The advocates of silence warn us that publishing these facts or debating them in the media and in parliament will transform the existing resentment towards Muslims into violent behavior. The sentiment of xenophobia, they argue, is irrational and cannot – or will not – tell the difference between a good Muslim and a bad Muslim. The xenophobes will persecute Muslims regardless of their guilt or innocence and hurt them.
Censorship and silence, we are told, are the best preventive remedies against hatred and violence.
I believe that the advocates of silence are wrong, profoundly and dangerously wrong.
I do not dispute that some Europeans are xenophobic, and that the tendency to scapegoat others is prevalent in many places. I understand that this tendency is more pronounced in times of economic hardship, such as much of Europe outside Germany is experiencing. I can see, too, that a major part of the difficulty if integration Muslims into European society has a social and economic explanation. Most immigrants of Muslim countries into Europe these days come from segments of society in their country of origin with little education and little or no job skills.
However, there are also cultural issues that I believe are more important to understand. In fact, the poverty, the school dropout rate, the welfare dependence, the crime and the violence against women are better explained by understanding the habits, the customs, the religious beliefs and the values of the people involved than simply focusing on the social and economic symptoms of these cultural mechanisms. To be silent about this, in my view, is counterproductive.
First, silence does nothing to help those affected by the failure of integration. A poor man needs food and shelter, and ideally employment. But what he needs even more is to understand why he is poor while another is rich. He needs to understand what he himself can do to improve his situation.
Secondly, silence empowers rather than weakens the populists and the extremists. When the political mainstream censors itself, the populists and extremists can represent themselves as the only people capable of addressing one of the major issues of our time. By breaking the taboo, they win trust and respect on that issue even as the parties of the establishment lose trust. Some newspapers – I will not mention them by name – may choose not to publish critical voices, but those in society for whom the presence of Islam is a problem can now simply click on their favorite blogs.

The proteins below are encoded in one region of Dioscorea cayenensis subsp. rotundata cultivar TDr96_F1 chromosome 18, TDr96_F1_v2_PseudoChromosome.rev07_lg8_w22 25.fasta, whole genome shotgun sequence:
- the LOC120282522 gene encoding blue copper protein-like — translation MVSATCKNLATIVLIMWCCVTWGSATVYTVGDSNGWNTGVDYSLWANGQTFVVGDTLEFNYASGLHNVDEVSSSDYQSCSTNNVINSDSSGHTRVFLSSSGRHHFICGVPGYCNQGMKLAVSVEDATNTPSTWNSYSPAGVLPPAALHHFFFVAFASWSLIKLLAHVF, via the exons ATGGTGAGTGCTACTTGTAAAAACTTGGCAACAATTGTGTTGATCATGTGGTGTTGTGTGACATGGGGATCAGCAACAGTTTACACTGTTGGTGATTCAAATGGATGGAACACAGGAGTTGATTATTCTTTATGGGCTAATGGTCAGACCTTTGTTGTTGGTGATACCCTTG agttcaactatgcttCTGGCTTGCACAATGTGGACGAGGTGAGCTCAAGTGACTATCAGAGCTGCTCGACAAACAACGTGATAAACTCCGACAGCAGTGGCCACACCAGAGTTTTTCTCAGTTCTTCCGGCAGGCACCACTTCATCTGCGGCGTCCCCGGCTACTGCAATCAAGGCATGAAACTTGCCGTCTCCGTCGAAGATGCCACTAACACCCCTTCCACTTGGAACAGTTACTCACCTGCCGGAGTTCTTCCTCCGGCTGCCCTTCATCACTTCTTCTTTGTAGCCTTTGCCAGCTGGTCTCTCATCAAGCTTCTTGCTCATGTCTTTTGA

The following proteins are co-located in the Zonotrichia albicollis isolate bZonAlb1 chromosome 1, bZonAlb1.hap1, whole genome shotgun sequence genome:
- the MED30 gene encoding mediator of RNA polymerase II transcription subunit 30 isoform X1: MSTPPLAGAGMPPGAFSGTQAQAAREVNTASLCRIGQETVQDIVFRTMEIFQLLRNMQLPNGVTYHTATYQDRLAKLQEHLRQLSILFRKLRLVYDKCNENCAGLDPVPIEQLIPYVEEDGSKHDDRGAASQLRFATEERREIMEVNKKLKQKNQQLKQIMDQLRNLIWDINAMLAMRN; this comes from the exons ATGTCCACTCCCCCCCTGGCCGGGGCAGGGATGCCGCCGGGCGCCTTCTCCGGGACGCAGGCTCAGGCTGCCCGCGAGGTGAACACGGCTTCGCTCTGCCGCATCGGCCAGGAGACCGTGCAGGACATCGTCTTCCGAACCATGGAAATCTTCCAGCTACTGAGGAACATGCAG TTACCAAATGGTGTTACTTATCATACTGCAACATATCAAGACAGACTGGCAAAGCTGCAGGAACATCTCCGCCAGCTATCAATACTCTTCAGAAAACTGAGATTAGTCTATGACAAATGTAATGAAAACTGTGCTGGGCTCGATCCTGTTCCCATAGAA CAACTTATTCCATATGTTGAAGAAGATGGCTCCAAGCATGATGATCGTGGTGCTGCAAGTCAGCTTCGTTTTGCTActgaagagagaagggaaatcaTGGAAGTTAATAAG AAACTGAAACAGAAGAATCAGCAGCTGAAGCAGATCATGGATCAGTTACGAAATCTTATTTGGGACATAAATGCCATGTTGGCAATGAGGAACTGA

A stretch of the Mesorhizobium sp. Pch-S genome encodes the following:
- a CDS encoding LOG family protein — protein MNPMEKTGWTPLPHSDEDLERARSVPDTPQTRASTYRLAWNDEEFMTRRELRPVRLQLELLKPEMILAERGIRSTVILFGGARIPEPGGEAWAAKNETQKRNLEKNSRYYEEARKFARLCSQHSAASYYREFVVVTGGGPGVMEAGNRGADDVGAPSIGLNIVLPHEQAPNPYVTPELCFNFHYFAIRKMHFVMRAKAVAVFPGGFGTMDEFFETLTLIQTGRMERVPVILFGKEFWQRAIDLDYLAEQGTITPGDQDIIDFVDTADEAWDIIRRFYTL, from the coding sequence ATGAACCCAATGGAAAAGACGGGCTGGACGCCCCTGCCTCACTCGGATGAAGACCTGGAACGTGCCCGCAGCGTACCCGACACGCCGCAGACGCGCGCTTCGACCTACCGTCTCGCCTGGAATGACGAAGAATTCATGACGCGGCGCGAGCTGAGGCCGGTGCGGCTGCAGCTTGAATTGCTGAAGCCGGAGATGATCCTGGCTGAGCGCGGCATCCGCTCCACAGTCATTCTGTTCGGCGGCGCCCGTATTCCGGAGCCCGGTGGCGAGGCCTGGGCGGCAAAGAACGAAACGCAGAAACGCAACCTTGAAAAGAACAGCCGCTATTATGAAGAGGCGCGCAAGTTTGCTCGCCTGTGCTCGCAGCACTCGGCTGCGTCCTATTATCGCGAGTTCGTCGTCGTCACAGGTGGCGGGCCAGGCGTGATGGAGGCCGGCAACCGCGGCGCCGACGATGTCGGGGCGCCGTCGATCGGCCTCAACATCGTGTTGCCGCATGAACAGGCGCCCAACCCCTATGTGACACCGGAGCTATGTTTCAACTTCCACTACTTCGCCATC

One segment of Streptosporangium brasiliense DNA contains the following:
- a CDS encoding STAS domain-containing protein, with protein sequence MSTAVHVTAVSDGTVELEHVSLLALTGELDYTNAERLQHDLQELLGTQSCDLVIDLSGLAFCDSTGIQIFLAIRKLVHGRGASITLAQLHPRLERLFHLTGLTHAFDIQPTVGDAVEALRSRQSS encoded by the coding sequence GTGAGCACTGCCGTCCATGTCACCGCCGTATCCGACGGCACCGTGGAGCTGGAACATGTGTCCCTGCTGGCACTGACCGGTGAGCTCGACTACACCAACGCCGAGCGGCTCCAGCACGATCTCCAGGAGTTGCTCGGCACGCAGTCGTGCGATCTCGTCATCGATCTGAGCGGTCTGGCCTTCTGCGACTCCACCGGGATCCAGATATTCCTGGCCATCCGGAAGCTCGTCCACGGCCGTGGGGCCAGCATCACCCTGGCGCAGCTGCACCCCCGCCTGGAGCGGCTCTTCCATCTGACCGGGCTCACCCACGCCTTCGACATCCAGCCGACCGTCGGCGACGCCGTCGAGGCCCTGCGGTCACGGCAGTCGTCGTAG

Thirdly, and perhaps most seriously, silence empowers the Islamists, the radical agents of hatred. The young Muslim dropout, who is morally confused, is approached by a confident Islamist with a not so hidden agenda. The Islamist’s potential rivals in the struggle of hearts and minds – the Christians and the humanists – have been silenced by the kind of inhibitions I have already described. Muslim ghettoes in Europe today are exposed without censorship to the siren song of jihad, of martyrdom, of Sharia law, of hatred and self-exclusion. Here is an extreme ideology just as abhorrent as the neo-fascism of a Breivik. Yet to speak out against radical Islamism is to be condemned as an Islamophobe.
Fourthly and finally, that one man who killed 77 people in Norway, because he fears that Europe will be overrun by Islam, may have cited the work of those who speak and write against political Islam in Europe and America – myself among them – but he does not say in his 1500 page manifesto that it was these people who inspired him to kill. He says very clearly that it was the advocates of silence. Because all outlets to express his views were censored, he says, he had no other choice but to use violence.
Decades of informal censorship in Europe have led not to the promised integration of Muslim immigrants but to a culture of evasion and avoidance which has allowed extremism – both Jihadism and neo-Nazism – to flourish amid a general impotence of the established parties.
Ferdinand Lassalle, the early German socialist leader one said: “All great political action consists of and begins with, speaking out about that which is. All political petty-mindedness consists of being silent and covering up that which is.”
The good news is that recently the leaders of established conservative parties in Europe have broken the pact of silence: one after the other Chancellor Angela Merkel, Prime Minister David Cameron and (now former) President Nicolas Sarkozy have declared that the decades-long policy of multiculturalism has failed.
For there to be a real answer to Europe’s biggest cultural problem since World War II, I believe it is vitally important that we resist the impulse to shut ourselves up.
Thank you very much.